Today brings us to the exciting conclusion of the debate concerning how much invalid skhakh disqualifies a sukkah when placed in the middle of the sukkah.
In this baraita R. Meir and R. Judah disagree about whether one can use planks that are four handbreadths wide. While both agree that one couldn’t use such planks as skhakh for the whole sukkah, R. Meir (and all the more so R. Judah) allows one to use some planks as skhakh, as long as one puts valid skhakh equal to the size of the invalid skhakh in between each plank.
Clearly, this baraita follows the opinion of the amoraim who hold that in the middle of the sukkah invalid skhakh needs to be four cubits to invalidate the whole sukkah. For if one plank of four handbreadths would invalidate the skhkah, how would putting valid skhakh between it and the next four handbreadth plank help matters?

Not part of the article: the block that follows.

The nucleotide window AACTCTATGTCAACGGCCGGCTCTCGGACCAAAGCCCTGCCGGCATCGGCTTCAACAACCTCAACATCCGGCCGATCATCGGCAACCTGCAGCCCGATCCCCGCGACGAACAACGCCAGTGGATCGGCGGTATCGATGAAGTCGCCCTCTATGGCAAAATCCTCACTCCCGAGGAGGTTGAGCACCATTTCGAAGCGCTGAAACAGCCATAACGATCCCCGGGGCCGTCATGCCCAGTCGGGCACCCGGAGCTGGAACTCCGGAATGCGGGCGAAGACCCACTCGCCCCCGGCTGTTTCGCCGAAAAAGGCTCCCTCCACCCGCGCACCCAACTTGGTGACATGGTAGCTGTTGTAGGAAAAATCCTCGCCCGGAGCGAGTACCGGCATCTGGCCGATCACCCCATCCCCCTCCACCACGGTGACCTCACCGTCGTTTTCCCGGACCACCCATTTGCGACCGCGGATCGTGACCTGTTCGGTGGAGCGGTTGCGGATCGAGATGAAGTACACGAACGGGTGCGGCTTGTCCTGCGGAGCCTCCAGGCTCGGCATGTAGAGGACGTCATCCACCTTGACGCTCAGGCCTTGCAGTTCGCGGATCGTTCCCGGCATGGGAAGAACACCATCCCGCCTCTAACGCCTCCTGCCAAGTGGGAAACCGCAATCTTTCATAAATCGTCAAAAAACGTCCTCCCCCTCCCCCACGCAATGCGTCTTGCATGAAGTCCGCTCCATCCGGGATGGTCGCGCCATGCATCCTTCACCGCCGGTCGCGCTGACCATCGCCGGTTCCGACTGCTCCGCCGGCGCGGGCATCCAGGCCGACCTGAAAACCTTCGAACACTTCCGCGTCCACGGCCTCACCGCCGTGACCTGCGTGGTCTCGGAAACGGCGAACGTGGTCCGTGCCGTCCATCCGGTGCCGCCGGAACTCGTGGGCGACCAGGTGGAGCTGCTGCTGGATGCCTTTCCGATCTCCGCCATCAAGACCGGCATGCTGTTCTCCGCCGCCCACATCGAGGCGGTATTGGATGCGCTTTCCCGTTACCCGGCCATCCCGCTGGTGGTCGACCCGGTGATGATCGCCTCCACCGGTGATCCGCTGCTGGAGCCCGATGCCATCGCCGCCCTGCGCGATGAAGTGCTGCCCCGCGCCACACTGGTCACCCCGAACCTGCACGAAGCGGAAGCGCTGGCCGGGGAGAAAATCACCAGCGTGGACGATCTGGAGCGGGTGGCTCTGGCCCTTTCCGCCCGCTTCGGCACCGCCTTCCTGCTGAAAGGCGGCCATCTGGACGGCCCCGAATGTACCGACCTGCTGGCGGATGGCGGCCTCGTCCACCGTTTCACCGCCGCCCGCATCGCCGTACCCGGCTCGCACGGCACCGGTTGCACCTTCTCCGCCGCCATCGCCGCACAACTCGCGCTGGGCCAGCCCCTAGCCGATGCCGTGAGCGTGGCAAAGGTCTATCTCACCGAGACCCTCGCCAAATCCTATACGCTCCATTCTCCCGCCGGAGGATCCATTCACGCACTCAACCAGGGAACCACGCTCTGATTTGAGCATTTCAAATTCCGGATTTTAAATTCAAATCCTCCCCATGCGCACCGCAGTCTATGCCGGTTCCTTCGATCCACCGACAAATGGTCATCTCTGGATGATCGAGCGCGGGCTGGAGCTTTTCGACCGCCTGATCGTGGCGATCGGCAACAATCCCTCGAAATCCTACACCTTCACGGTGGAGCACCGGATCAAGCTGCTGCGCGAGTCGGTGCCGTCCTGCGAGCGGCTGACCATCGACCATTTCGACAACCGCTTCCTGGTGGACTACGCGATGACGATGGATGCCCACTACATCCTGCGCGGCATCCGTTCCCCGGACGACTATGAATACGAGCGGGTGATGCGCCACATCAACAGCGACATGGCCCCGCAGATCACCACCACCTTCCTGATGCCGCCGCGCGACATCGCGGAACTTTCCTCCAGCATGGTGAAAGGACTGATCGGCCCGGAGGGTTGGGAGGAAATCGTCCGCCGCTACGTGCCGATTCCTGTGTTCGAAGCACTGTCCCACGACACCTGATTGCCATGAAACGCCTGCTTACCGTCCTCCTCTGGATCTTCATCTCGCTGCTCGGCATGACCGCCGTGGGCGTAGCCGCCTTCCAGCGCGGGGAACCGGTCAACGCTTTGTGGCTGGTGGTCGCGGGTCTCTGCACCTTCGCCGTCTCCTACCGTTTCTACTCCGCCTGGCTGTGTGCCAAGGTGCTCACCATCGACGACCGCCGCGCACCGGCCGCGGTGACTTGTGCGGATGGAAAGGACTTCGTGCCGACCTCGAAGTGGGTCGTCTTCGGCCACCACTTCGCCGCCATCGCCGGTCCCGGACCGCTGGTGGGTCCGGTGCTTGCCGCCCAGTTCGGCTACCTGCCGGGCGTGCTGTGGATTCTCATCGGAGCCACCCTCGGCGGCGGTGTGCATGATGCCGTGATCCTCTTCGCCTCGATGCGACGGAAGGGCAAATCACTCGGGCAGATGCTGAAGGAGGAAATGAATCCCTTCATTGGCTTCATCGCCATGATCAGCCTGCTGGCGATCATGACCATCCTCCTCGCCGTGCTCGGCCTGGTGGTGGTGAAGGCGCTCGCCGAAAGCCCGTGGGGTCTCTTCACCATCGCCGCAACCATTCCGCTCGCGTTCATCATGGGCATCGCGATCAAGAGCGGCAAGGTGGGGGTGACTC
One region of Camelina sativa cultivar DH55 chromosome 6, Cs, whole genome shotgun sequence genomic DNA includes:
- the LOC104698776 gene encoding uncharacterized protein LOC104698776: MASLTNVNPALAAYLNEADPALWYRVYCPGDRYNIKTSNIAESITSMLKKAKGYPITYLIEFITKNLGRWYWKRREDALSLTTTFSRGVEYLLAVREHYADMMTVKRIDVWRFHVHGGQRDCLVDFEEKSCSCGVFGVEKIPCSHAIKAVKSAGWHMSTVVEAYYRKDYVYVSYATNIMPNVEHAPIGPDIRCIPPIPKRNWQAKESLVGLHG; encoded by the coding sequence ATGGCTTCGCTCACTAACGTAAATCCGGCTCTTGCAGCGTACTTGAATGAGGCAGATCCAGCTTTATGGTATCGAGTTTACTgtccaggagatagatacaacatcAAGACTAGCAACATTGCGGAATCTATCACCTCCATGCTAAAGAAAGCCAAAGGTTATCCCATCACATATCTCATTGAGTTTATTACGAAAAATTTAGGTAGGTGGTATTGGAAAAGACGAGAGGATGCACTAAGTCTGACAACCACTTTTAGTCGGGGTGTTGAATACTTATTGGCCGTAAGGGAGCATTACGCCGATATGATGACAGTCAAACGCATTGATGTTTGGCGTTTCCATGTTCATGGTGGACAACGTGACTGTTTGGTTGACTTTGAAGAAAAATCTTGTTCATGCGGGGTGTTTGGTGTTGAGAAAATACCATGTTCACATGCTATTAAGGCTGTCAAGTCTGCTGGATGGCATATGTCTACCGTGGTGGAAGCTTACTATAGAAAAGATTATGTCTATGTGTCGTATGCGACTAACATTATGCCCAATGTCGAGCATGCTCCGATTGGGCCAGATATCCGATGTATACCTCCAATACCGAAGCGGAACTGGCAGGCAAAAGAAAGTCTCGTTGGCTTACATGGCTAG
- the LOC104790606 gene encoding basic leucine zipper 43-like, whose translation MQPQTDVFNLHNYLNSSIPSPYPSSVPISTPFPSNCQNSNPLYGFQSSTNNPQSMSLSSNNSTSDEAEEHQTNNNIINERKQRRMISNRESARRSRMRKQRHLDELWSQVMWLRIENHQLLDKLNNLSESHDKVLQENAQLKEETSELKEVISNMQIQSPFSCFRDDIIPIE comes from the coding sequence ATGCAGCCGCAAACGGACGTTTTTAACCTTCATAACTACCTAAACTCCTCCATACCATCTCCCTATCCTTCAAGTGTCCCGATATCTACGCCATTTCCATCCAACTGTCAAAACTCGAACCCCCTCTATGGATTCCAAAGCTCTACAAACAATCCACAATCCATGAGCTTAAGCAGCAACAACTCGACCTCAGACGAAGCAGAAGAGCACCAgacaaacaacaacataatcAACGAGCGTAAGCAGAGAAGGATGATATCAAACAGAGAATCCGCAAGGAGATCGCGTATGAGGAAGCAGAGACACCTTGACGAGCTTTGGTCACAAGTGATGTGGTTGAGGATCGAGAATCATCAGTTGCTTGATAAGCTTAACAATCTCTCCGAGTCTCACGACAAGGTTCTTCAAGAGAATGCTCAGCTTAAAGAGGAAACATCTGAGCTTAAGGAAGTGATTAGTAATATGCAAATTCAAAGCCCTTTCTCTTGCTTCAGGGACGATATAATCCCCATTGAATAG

R. Huna finds a scenario where four handbreadths of invalid skhakh do invalidate the sukkah, but there is still a valid sukkah created. The sukkah is exactly eight cubits in width. And he puts a plank on both sides and then works inward, alternating valid skhakh with invalid planks. In the middle there will be two sections of valid skhakh, each four handbreadths in width. This is sufficient to form a valid sukkah. The walls count because the invalid skhakh is only on the side. If the sukkah were any larger, then you wouldn’t have a valid patch in the middle and it would be invalid.
Although I don’t usually get in to halakhic matters in these pages, since you spent so long invested in learning this material, I will tell you that the halakhah follows the opinion that four handbreadths invalidates even in the middle of the sukkah. So be careful when you make your sukkah.
We continue to discuss how large a gap of air invalidates a sukkah.
Abaye holds that if one wants to diminish a gap in a sukkah there is a difference between a large and a small sukkah. A three handbreadth gap in a large sukkah can be diminished even with invalid skhakh because once he diminishes the gap, there will no longer be a three handbreadth gap of air.